I delivered this speech on Sunday (17th Apr) at a Toastmasters Meeting. The objective was to introduce body language and vocal variety in my delivery.

A church! (Cross gesture) Jesus, pls help me find a good flat. Ooh, ooh. A temple. (Praying hands) God, pls help me find a good flat within my budget. Wow! A mosque too! (Praying hands) ya Allah, pls help na.

That was my first week in Bangalore.

Fellow TMs and guests. Have you ever longed for the past? Have you ever wished to experience a memory again? Have you ever felt nostalgic?

Nostalgia is a curious feeling. Most of the memories are trivial. But, they always bring a deluge of thoughts with them. Today, I am going to talk about three specific triggers from my life. First, music and how it makes me feel proud of myself. Second, the summer season and its relaxing effect on me. Lastly, my first week in Bangalore and how it motivated me to start a new thing.

So, come, let’s take a trip down my memory lane. (smile)


(Singing like a metal head) “Whiskey in the Jar-o” is a song by Metallica. I first heard that song at 2 am on the radio. I was “studying” for my board exams. Metallica reminds me of how I became a night owl. I have pulled off numerous all-nighters by now. For me, it is the best time of the day.

A friend introduced me to Coldplay. This band reminds me of my crush and how I was too chicken to pursue her. I am more daring now. And, I wish I could go back.

Finally, the Explosions in the Sky. This instrumental band accompanied me on all my late-night walks. Walking did not help me shed my chubbiness. But, it did have a therapeutic effect on me. To this day, whenever I want to clear my mind, I go on a late-night walk while listening to the Explosions in the Sky.

Songs of these bands always remind me of who I was. And where I am now. I am sure that the ambitious younger me would be elated to see the current “me,” equally ambitious. And that always makes me feel proud of myself.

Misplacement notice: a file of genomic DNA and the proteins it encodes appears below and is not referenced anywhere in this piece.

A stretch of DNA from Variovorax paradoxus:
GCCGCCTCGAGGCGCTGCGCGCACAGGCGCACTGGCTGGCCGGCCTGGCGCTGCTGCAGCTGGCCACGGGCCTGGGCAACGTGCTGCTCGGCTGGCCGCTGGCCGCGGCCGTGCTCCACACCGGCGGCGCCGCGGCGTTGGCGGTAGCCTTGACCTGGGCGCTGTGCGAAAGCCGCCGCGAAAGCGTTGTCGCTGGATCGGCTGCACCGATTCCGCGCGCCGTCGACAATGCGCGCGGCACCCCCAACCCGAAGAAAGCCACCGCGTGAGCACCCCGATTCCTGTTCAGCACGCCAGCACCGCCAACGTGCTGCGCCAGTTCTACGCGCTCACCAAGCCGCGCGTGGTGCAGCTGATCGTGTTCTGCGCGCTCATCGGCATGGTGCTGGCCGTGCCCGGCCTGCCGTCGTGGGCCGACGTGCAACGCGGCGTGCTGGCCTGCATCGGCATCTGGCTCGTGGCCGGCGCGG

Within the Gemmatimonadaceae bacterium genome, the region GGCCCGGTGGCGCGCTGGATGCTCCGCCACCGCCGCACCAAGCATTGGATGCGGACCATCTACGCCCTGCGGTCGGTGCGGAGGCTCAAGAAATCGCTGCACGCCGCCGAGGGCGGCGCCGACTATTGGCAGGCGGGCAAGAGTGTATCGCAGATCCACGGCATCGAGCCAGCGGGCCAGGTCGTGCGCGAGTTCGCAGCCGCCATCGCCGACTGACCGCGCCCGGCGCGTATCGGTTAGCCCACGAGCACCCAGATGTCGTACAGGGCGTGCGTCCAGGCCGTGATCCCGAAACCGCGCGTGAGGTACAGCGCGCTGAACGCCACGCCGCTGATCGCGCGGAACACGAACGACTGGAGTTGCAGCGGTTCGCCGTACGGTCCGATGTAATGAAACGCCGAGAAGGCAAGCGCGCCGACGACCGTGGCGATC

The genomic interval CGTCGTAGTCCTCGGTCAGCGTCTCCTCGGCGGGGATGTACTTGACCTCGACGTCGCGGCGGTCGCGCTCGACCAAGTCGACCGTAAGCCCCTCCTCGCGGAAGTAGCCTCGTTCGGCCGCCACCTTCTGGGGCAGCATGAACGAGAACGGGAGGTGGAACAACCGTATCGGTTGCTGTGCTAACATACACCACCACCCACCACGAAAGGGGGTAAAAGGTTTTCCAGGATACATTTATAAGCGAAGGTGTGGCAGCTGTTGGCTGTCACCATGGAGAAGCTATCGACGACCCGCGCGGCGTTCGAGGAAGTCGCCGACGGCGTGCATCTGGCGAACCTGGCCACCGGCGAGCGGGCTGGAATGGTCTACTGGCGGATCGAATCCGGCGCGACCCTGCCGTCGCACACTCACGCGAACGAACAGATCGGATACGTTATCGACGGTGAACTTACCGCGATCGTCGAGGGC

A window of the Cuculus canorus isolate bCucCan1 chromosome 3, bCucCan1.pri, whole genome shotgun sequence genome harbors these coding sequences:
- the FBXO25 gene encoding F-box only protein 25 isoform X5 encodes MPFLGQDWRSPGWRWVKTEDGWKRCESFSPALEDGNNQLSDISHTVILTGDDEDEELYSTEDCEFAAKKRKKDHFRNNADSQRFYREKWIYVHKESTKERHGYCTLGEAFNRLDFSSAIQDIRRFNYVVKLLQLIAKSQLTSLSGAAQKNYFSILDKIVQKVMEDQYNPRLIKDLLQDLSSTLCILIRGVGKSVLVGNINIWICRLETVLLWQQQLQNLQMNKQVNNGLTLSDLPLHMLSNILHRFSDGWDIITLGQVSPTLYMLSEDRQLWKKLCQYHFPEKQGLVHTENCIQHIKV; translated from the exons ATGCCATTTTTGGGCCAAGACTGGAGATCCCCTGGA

Since first April, the heat has picked up in Delhi, and my mum has been relentlessly cribbing about it. She says, irritated, “It is too hot!. Summer is early this year. Why does it even exist?” I, on the other hand, enjoy Summer. So we go into this banter of which season is best. Of course, I don’t need nostalgia to remind me of this banter. My mum does that every April.

But, summer reminds me of very distinct periods of my life.

Imagine this: The Sun is hot. You feel needles pricking you all over. You take your clothes off and jump in the cold, clean water of Yamuna. After a long dip, you go to a nearby field, pluck a big watermelon and gobble it up. Summer reminds me of that 7-year-old me.

School days. How many people here remember the games period? Huh? How about school buses? I used to walk home from school. Hopping from the shadow of one tree to another, only stepping into the sun when there was no shadow remaining. Upon reaching home, I used to build cool stuff from the broken things at home. Summer reminds me of those carefree school days.

Summer also reminds me of the 1st and 2nd waves of Covid. I stayed in Bangalore. And so did my flatmates. We cooked together. My chapati making skill is top-notch now. We played inside our home. We worked out together. One flatmate and I shaved our heads together. And the cherry on top was how we ended the summer with a carefully planned road trip to the Western Ghats.

Summers are truly wonderful.

My first week in Bangalore.

It happened on the 3rd or 4th day. I was flat hunting and decided to explore Bangalore on foot. Seeing those three holy places in the vicinity of each other made me realize how incredible India is. And how, it turned out, it was an equally incredible experience for me.

I am about to start an experiment in the coming weeks. It is going to require a titanic change in my lifestyle. Frankly, I am scared to even think about it. Thankfully, this fear helped me. It reminded me of my first week in Bangalore. I remembered how much I enjoyed being on my own. For the first time, I was not under my parent’s care. I was making all the decisions. Instead of being afraid, I was super excited! Like the cold seeps through a cracked door, excitement seeped into me. That unexpected nostalgic moment motivated me to go ahead and take that step.

It is the smallest thing, eating a watermelon at a riverbank. But it is shocking how I want to do it again and again today. Likewise, I could have never imagined that my chaotic first week in Bangalore would motivate me in future.

We seldom get to experience nostalgia in our busy lives now. Hence, here is something I want you to do after this meeting. Go reminisce about the past. Past that fills you with warm and fuzzy feelings. And if you feel you do not have such a memory, I implore you to make them. It does not matter how significant or insignificant they are.

Because you never know which tiny event would make you smile, help you discover yourself, or later motivate you to take the next step.